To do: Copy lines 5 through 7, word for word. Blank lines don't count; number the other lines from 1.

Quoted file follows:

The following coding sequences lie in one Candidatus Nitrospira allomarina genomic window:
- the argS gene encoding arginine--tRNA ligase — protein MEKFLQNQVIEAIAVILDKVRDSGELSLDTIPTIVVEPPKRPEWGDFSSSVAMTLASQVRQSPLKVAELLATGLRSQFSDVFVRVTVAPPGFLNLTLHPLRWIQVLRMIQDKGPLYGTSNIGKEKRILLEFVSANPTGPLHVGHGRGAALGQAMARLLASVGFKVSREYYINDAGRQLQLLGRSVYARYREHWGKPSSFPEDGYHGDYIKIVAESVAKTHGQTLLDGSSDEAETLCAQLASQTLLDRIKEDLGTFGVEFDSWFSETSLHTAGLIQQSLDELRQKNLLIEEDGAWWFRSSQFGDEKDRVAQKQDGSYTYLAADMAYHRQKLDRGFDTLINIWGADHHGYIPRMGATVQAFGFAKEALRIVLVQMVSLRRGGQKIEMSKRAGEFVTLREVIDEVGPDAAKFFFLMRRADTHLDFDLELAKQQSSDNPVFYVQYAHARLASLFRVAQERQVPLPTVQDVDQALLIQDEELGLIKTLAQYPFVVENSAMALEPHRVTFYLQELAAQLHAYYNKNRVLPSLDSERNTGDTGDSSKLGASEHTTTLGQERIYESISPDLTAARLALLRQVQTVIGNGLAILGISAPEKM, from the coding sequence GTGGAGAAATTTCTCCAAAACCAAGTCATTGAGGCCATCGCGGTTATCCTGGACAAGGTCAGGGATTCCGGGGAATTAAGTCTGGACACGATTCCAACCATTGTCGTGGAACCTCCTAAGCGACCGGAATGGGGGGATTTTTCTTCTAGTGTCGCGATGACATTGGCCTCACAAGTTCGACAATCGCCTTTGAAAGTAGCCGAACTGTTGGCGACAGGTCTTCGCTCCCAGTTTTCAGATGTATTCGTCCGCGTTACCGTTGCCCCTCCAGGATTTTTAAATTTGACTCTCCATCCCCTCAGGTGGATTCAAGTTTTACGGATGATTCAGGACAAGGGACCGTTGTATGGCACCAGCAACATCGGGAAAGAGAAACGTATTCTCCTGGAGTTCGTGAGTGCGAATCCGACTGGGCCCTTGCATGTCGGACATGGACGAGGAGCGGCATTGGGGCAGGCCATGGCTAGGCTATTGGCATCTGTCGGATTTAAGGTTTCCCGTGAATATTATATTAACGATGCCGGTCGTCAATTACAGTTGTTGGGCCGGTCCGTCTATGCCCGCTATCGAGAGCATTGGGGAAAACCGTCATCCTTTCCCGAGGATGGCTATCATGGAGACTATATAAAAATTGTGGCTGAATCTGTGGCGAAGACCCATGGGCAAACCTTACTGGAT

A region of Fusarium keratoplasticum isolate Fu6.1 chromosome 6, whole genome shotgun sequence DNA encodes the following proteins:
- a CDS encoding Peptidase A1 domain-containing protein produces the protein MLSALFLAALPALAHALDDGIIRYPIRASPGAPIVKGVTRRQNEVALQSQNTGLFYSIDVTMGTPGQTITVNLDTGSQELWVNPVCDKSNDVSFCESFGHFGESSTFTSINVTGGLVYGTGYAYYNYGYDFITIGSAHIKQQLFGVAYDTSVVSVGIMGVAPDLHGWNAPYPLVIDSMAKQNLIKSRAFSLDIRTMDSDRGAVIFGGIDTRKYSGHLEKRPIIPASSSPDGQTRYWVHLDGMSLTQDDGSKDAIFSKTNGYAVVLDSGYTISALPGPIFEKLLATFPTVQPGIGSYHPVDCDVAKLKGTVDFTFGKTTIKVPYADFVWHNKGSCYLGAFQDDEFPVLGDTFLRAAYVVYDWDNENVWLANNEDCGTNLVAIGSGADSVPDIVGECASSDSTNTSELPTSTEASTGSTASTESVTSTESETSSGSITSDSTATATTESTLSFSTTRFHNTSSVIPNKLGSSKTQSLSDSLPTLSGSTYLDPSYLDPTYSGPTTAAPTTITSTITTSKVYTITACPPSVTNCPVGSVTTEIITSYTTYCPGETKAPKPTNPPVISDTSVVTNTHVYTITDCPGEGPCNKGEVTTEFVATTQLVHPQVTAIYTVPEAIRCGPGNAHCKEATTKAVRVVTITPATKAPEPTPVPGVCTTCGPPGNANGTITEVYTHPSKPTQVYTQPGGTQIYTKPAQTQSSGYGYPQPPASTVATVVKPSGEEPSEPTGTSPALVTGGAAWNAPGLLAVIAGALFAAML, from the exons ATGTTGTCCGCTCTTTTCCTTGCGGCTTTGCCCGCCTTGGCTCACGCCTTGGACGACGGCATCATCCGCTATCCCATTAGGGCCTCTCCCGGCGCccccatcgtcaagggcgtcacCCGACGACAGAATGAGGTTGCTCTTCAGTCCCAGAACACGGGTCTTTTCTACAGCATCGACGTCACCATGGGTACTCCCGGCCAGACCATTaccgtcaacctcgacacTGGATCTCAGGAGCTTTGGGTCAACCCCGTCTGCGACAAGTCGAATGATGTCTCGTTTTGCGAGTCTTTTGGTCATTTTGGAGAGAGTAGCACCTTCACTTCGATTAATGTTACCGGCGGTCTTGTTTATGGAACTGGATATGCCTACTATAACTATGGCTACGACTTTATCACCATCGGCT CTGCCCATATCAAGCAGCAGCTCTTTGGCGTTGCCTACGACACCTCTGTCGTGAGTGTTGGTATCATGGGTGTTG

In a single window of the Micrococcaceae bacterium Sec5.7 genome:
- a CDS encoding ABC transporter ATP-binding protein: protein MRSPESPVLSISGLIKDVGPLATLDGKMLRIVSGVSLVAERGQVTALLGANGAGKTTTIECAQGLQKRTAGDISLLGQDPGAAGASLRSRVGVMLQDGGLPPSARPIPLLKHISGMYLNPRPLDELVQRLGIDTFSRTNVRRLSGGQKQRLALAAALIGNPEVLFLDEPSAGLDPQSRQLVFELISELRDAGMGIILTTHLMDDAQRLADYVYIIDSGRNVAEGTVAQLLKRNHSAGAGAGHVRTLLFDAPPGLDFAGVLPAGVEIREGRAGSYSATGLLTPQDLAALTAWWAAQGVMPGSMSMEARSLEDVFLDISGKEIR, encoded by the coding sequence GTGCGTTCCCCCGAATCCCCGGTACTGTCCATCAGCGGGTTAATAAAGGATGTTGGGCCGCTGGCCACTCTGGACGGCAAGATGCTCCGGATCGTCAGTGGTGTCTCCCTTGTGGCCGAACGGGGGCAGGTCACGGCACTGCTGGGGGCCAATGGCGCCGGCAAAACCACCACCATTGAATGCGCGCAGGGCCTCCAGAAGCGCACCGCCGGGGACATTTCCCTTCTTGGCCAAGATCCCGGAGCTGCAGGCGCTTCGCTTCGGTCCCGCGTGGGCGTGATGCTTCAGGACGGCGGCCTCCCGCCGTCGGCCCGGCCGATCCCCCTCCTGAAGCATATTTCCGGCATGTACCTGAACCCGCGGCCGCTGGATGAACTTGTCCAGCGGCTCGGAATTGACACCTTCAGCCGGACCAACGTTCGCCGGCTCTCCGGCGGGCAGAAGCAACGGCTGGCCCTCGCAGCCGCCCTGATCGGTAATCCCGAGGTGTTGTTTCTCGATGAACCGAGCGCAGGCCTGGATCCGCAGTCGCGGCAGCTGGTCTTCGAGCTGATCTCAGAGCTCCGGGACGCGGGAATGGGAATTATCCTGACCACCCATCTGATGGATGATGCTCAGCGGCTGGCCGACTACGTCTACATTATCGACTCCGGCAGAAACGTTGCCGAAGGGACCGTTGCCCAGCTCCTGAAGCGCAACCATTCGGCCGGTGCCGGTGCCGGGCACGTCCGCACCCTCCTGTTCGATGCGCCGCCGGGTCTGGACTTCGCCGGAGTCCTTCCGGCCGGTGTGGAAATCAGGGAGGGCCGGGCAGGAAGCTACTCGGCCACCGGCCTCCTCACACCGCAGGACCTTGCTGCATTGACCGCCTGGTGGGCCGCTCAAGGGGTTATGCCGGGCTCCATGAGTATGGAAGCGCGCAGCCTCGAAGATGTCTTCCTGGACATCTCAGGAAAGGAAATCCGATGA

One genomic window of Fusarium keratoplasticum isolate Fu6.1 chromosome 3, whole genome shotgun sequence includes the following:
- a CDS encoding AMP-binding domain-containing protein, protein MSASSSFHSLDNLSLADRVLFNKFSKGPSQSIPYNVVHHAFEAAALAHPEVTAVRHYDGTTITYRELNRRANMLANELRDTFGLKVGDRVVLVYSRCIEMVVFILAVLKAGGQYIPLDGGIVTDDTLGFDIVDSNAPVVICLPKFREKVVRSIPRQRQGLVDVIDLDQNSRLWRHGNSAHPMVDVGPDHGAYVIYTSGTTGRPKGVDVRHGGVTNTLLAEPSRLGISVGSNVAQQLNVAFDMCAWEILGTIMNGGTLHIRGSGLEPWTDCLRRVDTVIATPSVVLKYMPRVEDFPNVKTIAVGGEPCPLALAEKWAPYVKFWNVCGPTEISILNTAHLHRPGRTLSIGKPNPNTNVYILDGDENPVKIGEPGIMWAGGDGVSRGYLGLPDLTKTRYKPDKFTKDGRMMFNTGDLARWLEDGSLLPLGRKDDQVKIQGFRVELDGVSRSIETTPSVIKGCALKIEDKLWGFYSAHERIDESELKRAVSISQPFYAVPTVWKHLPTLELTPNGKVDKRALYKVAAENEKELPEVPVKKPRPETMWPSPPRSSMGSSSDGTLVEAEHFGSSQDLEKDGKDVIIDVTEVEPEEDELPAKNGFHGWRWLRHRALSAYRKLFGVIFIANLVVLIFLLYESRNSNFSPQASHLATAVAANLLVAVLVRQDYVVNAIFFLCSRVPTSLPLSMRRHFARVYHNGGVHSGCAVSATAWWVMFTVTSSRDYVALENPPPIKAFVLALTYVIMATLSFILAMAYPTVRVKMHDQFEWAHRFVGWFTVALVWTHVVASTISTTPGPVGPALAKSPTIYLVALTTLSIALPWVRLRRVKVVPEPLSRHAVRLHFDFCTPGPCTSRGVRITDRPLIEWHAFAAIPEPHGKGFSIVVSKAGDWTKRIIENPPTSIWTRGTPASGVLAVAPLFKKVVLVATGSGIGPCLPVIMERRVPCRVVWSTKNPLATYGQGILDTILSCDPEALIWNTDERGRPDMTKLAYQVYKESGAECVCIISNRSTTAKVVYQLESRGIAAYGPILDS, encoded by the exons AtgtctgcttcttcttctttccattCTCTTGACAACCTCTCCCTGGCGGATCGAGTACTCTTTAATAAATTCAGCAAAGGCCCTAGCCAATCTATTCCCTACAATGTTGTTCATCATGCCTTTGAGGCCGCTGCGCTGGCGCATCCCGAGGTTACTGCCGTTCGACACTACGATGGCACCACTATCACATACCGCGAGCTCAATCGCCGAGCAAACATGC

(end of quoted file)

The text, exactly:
In a single window of the Micrococcaceae bacterium Sec5.7 genome:
- a CDS encoding ABC transporter ATP-binding protein: protein MRSPESPVLSISGLIKDVGPLATLDGKMLRIVSGVSLVAERGQVTALLGANGAGKTTTIECAQGLQKRTAGDISLLGQDPGAAGASLRSRVGVMLQDGGLPPSARPIPLLKHISGMYLNPRPLDELVQRLGIDTFSRTNVRRLSGGQKQRLALAAALIGNPEVLFLDEPSAGLDPQSRQLVFELISELRDAGMGIILTTHLMDDAQRLADYVYIIDSGRNVAEGTVAQLLKRNHSAGAGAGHVRTLLFDAPPGLDFAGVLPAGVEIREGRAGSYSATGLLTPQDLAALTAWWAAQGVMPGSMSMEARSLEDVFLDISGKEIR, encoded by the coding sequence GTGCGTTCCCCCGAATCCCCGGTACTGTCCATCAGCGGGTTAATAAAGGATGTTGGGCCGCTGGCCACTCTGGACGGCAAGATGCTCCGGATCGTCAGTGGTGTCTCCCTTGTGGCCGAACGGGGGCAGGTCACGGCACTGCTGGGGGCCAATGGCGCCGGCAAAACCACCACCATTGAATGCGCGCAGGGCCTCCAGAAGCGCACCGCCGGGGACATTTCCCTTCTTGGCCAAGATCCCGGAGCTGCAGGCGCTTCGCTTCGGTCCCGCGTGGGCGTGATGCTTCAGGACGGCGGCCTCCCGCCGTCGGCCCGGCCGATCCCCCTCCTGAAGCATATTTCCGGCATGTACCTGAACCCGCGGCCGCTGGATGAACTTGTCCAGCGGCTCGGAATTGACACCTTCAGCCGGACCAACGTTCGCCGGCTCTCCGGCGGGCAGAAGCAACGGCTGGCCCTCGCAGCCGCCCTGATCGGTAATCCCGAGGTGTTGTTTCTCGATGAACCGAGCGCAGGCCTGGATCCGCAGTCGCGGCAGCTGGTCTTCGAGCTGATCTCAGAGCTCCGGGACGCGGGAATGGGAATTATCCTGACCACCCATCTGATGGATGATGCTCAGCGGCTGGCCGACTACGTCTACATTATCGACTCCGGCAGAAACGTTGCCGAAGGGACCGTTGCCCAGCTCCTGAAGCGCAACCATTCGGCCGGTGCCGGTGCCGGGCACGTCCGCACCCTCCTGTTCGATGCGCCGCCGGGTCTGGACTTCGCCGGAGTCCTTCCGGCCGGTGTGGAAATCAGGGAGGGCCGGGCAGGAAGCTACTCGGCCACCGGCCTCCTCACACCGCAGGACCTTGCTGCATTGACCGCCTGGTGGGCCGCTCAAGGGGTTATGCCGGGCTCCATGAGTATGGAAGCGCGCAGCCTCGAAGATGTCTTCCTGGACATCTCAGGAAAGGAAATCCGATGA

One genomic window of Fusarium keratoplasticum isolate Fu6.1 chromosome 3, whole genome shotgun sequence includes the following: